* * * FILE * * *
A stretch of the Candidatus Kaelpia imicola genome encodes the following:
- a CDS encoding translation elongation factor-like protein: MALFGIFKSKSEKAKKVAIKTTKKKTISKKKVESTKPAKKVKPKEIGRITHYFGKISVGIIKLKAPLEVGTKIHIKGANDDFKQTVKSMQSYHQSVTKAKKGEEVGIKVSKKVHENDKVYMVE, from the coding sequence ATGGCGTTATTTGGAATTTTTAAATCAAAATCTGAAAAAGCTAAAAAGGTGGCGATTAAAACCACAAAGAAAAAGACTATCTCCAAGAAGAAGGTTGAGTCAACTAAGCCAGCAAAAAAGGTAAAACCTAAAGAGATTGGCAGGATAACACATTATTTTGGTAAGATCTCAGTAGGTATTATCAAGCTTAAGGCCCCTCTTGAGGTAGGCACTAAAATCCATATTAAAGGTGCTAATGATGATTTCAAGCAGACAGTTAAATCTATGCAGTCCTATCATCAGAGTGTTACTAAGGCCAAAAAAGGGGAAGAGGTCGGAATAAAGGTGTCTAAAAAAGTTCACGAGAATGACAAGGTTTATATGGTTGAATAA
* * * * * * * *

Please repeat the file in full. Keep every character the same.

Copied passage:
A stretch of the Candidatus Kaelpia imicola genome encodes the following:
- a CDS encoding translation elongation factor-like protein: MALFGIFKSKSEKAKKVAIKTTKKKTISKKKVESTKPAKKVKPKEIGRITHYFGKISVGIIKLKAPLEVGTKIHIKGANDDFKQTVKSMQSYHQSVTKAKKGEEVGIKVSKKVHENDKVYMVE, from the coding sequence ATGGCGTTATTTGGAATTTTTAAATCAAAATCTGAAAAAGCTAAAAAGGTGGCGATTAAAACCACAAAGAAAAAGACTATCTCCAAGAAGAAGGTTGAGTCAACTAAGCCAGCAAAAAAGGTAAAACCTAAAGAGATTGGCAGGATAACACATTATTTTGGTAAGATCTCAGTAGGTATTATCAAGCTTAAGGCCCCTCTTGAGGTAGGCACTAAAATCCATATTAAAGGTGCTAATGATGATTTCAAGCAGACAGTTAAATCTATGCAGTCCTATCATCAGAGTGTTACTAAGGCCAAAAAAGGGGAAGAGGTCGGAATAAAGGTGTCTAAAAAAGTTCACGAGAATGACAAGGTTTATATGGTTGAATAA